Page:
As a recent report from the Journal of Higher Education shows, children reap a greater professional advantage from their parents’ social status than from educational achievement alone. What’s more, studies reveal that up to 85% of jobs are filled through networking. While this is great news for socially connected job aspirants, it unfortunately creates an accessibility gap that leaves behind potential hires who don’t have the same advantageous connections.
My own 30-year career in finance began when I got a job at The Chicago Board of Trade through a family connection. Once I got my foot in the door of finance, I was able to climb the “greasy pole” to become CEO of MF Global, which then grew into the world’s leading broker of exchange-listed futures and options. Having managed to grow the company’s profits from $27M per year to $275M, I led the company to a $4B IPO in 2007.
Who knows where I would have ended up without that initial connection, but there is no doubt that it was my social network that set me on my way.
Over multiple years in leadership positions, certainly when I was CEO, I saw many applications for internships cross my desk, almost all of which came from the teenage kids of customers, colleagues, and even business rivals. Because most starting positions in finance stem from these summer internships, this necessarily meant that our new recruits represented a pretty narrow section of society. Very few applications—if any—came from students from underserved and underrepresented communities. This gap formed not because we did not want to hire people who would clearly have the most to benefit from such opportunities, but because we did not know how to find them, nor they us.
When companies continue to operate and hire within closed networking circuits, business leaders overlook a deep and diverse talent pool that has potential to bring fresh perspectives to business strategies and culture. With such a narrowly focused pipeline of talent, it is hardly surprising that 90% of Fortune 500 CEOs are white.
Once I retired, I reflected on the crucial role that social capital had played in setting me on my career path. I realized that, at that point in my life, I had accumulated quite a lot of social capital myself, certainly enough to help those with little or none. Additionally, I quickly came to understand that access to connections was not the single barrier; unpaid internships were a luxury that only well-heeled teenagers could afford to take.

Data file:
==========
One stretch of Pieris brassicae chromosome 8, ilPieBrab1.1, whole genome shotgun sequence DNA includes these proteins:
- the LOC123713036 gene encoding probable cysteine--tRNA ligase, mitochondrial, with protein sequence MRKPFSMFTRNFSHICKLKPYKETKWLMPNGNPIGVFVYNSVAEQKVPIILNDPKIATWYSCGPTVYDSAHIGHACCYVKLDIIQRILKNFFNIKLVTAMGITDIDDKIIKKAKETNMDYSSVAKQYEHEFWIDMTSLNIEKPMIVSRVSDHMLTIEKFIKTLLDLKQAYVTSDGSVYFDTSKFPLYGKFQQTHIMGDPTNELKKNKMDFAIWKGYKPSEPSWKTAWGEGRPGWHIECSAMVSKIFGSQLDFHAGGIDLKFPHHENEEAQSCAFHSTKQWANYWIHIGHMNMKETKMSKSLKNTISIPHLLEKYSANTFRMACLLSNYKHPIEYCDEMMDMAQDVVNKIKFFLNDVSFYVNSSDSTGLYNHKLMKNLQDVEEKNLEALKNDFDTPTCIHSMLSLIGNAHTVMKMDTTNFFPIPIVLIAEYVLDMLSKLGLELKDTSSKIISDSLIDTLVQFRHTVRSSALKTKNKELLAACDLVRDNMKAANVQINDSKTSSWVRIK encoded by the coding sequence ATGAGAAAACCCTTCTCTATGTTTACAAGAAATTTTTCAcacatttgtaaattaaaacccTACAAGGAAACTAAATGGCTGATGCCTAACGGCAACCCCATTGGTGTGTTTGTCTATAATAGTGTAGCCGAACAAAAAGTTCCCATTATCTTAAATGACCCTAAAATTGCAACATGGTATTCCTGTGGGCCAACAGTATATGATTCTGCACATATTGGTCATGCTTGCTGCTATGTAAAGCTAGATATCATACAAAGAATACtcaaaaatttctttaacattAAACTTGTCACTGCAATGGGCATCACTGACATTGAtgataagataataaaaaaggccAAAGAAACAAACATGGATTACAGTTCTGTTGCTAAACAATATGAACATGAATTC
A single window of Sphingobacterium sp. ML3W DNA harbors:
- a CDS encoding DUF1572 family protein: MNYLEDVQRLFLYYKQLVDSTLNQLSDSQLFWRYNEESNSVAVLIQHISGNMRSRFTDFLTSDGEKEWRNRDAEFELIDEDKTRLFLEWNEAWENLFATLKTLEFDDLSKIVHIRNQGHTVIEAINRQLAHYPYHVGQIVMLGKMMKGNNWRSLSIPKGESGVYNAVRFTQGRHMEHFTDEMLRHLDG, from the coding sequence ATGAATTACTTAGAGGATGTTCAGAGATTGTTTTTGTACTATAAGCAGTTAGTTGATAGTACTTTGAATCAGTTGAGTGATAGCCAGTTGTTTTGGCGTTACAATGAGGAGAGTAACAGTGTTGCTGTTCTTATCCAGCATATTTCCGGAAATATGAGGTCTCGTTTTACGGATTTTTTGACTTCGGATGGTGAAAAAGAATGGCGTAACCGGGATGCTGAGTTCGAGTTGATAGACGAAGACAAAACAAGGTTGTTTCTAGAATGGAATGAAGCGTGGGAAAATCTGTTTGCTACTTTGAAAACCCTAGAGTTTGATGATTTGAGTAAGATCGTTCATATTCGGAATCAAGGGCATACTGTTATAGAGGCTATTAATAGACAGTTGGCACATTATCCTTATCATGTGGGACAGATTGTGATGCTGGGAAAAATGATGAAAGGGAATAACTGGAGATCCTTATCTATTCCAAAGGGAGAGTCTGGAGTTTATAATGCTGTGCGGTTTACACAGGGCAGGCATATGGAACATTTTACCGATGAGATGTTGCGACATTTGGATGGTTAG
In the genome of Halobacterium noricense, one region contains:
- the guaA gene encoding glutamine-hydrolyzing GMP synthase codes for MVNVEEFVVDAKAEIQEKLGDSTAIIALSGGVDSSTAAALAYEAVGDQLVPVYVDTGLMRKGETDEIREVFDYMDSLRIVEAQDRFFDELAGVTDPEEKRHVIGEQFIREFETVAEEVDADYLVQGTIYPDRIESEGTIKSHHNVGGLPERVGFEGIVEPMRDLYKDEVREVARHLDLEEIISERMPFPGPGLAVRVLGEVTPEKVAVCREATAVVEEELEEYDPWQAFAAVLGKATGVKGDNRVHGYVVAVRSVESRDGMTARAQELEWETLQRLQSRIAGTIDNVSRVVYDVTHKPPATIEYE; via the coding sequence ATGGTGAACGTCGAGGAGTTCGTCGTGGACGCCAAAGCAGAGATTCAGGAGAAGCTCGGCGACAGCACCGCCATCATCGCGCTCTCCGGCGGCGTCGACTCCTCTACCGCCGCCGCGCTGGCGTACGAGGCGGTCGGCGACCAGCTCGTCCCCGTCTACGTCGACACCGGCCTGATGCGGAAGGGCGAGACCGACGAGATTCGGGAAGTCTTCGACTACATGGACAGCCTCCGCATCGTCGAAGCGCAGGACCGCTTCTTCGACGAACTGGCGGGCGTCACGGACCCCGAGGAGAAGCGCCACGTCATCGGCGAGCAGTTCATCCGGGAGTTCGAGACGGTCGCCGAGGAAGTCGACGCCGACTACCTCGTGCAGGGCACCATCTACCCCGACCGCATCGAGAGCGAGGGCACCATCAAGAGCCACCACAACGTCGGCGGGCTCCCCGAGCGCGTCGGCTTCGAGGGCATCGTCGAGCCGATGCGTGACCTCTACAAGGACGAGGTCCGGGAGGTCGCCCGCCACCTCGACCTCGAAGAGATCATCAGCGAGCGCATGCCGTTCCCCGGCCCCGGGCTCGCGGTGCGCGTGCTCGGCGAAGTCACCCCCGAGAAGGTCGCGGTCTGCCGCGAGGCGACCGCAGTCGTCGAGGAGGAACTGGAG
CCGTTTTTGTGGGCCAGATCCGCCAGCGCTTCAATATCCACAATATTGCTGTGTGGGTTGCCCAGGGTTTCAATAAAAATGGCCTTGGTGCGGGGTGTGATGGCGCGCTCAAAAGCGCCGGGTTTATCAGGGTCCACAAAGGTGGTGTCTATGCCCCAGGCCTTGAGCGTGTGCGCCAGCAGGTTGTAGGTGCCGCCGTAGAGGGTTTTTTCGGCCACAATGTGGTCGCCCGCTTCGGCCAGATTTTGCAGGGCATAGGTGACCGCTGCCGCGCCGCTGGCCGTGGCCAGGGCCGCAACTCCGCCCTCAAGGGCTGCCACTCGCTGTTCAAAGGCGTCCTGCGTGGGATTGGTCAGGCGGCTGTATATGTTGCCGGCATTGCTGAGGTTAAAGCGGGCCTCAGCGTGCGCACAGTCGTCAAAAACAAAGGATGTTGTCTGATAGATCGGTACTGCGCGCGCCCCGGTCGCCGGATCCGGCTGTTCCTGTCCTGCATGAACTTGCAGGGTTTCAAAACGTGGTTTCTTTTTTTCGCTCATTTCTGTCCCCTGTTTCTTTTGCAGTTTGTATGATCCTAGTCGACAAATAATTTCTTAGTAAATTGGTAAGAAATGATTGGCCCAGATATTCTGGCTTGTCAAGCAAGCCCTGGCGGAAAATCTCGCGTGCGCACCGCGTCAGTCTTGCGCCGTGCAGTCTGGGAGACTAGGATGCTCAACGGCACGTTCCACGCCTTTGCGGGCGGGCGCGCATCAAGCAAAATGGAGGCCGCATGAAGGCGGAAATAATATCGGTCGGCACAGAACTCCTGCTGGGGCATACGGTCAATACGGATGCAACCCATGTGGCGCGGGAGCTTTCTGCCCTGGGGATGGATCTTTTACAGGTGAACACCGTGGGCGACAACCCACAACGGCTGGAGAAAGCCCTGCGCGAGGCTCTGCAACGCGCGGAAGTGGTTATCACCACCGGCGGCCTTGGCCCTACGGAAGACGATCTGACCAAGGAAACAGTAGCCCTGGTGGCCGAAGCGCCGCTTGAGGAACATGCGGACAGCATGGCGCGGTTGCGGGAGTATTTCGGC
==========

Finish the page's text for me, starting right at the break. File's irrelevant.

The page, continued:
This was the genesis of First Workings, a nonprofit I founded that arranges paid internships and mentorships for very bright public and charter school students from underrepresented communities in NYC, at major companies like Lazard, Morgan Stanley, NASDAQ, and Mount Sinai Hospital.
We decided to work with students in the summer between their junior and senior years when the experience has the potential to influence their college choices and course paths. And because most of our students will get a letter of recommendation from the company we introduce them to, we discovered that the experience we arranged often had an impact on the level of the college they were accepted to.
The success our program has enjoyed has been astonishing, and well beyond my greatest expectations. All of our students are accepted into college, 70% as first-generation college students, with about 15% making it into an Ivy League school. Virtually every one of our partner companies tells us that they have not only enjoyed working with the students we send them, but that it has woken them up to a potential pool of talent they’d had little or no contact with. Indeed, 80% of our partner companies say they would likely recommend our interns for future openings at their companies.
Finally, it is important to note that efforts to diversify need not be driven for purely altruistic reasons, or just to “tick a box.” Research has shown that companies with very diverse workforces experience up to 43% higher profitability than those without. With demographic trends suggesting a significant increase in the non-white workforce in the years to come, expanding recruitment efforts into the broader community makes both social and economic sense.
Kevin Davis is founder and chairman of First Workings, a nonprofit helping underrepresented NYC high schoolers acquire social capital through paid internships and one-on-one mentorships.
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